Ah, now this is one I could talk about for ages, but I think I'd better be as brief as possible. I've been a student of the Ripper murders since I was about 18 years old, serving at a very remote RAF station in the wilds of he English countryside. I found a book about Jack in the camp library and it sparked a lifelong interest in the case. So, you could say that I've been researching the book for the past 37 years. As to how I came to write the novel, that was due to a friend who'd read a poem I'd written about the Ripper. He thought it was so dark and so realistic that he asked if he could use it as an introduction if he ever wrote a dark psychological thriller. He never got the chance. His remark kick-started me to finally put pen to paper and write the Ripper book I'd always wanted to write, but had never had the courage to attempt. The book has so far been fortunate to have picked up three awards. It was a awarded a 'Recommended Read' accolade in February 2008 from the reviewers at CK2S Kwips & Kritiques, won The Authors Lounge Best Cover Art Design Award in May 2008, and won The Erin Aislinn Book cover of the Week Award in July 2008. The reader reviews on both Amazon.com and Amazon.co.uk have been wonderful and I'm delighted that people have enjoyed the book so much. The book is selling really well, and as well as the paperback and e-book versions, it will be released in an audio book version by the publisher in time for Christmas.
As to the book itself, here's the blurb that may go some way to informing your readers a little about the novel:
A Study in Red: The Secret Journal of Jack the Ripper by Brian L Porter tells the story of Robert Cavendish, a modern day psychiatrist who is bequeathed a strange set of papers which purport to be the journal of the long-dead infamous Whitechapel Murderer whose crimes gripped the hearts and minds and instilled terror on the streets of Victorian London. As he begins to read the journal, Robert becomes convinced of it’s authenticity and finds that the words of the Ripper have a strange and compelling effect on him.
Unable to cast the pages aside he finds himself being drawn into the dark and sinister world of the killer until he is unable to distinguish what is fact and what is fantasy. In short, Robert Cavendish begins to feel as though he is being taken over in some way by the soul of the long-dead Ripper.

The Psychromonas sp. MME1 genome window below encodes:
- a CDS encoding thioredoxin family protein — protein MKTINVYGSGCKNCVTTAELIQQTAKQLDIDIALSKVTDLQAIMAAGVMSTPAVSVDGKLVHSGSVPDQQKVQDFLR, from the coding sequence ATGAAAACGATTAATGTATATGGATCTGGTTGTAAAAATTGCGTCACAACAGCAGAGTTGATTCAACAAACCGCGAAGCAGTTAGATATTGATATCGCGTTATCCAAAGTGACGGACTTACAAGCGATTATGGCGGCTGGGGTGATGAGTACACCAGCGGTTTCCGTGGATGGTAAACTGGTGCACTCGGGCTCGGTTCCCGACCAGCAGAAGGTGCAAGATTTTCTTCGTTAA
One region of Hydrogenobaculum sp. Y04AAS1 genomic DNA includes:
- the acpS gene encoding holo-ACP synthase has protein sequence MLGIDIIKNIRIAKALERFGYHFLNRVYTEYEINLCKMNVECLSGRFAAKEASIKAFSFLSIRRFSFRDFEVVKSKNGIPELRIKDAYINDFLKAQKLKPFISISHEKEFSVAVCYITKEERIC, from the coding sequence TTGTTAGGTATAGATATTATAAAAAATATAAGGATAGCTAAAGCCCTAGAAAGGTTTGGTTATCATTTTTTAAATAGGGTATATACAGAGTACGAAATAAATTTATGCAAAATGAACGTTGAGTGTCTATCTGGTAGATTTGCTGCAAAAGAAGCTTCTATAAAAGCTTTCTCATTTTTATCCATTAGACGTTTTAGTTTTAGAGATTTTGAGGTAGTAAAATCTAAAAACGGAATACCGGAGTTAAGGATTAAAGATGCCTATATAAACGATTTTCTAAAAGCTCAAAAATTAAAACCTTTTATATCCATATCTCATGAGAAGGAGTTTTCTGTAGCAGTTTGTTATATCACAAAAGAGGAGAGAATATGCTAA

What happens as he progresses through the journal will disturb and shock the reader as the close dividing line between sanity and madness is explored to the full. There's more information available at the book's own website at www.freewebs.com/astudyinred
What about your other books? Do you write in other genres other than horror?
I have to say straight away that A Study in Red is not really intended to be a horror novel, though I suppose some people would categorise it that way. It's really a dark psychological thriller with elements of horror thrown in. As for my other novels they all fall into the thriller genre, and the vast majority have a link with some past event in history, such is my love of weaving the past very firmly into the future. I love to develop twist and turns of plot that carry the reader back in time in order to find the solutions to very modern contemporary mysteries.
Glastonbury contains hints of the far distant past, with undertones of Arthurian legend and the birth of Christianity in England, set in a modern scenario, and with a link to events that took place during World War two. All in all, a complex and intriguing (I hope) mystery.
Pestilence is set in the 1950s, but again has links to events that took place years earlier. As for other genres, I also write children's books under the name of Harry Porter. 4RV Publishing will be publishing a series of books about my own 'pack' of rescued dogs Harry Porter's Dog Tales over the next two years, aimed at older children, as is Wolf, and adventure story in the YA genre. Before that they'll be publishing Alistair the Alligator, a tale for younger children.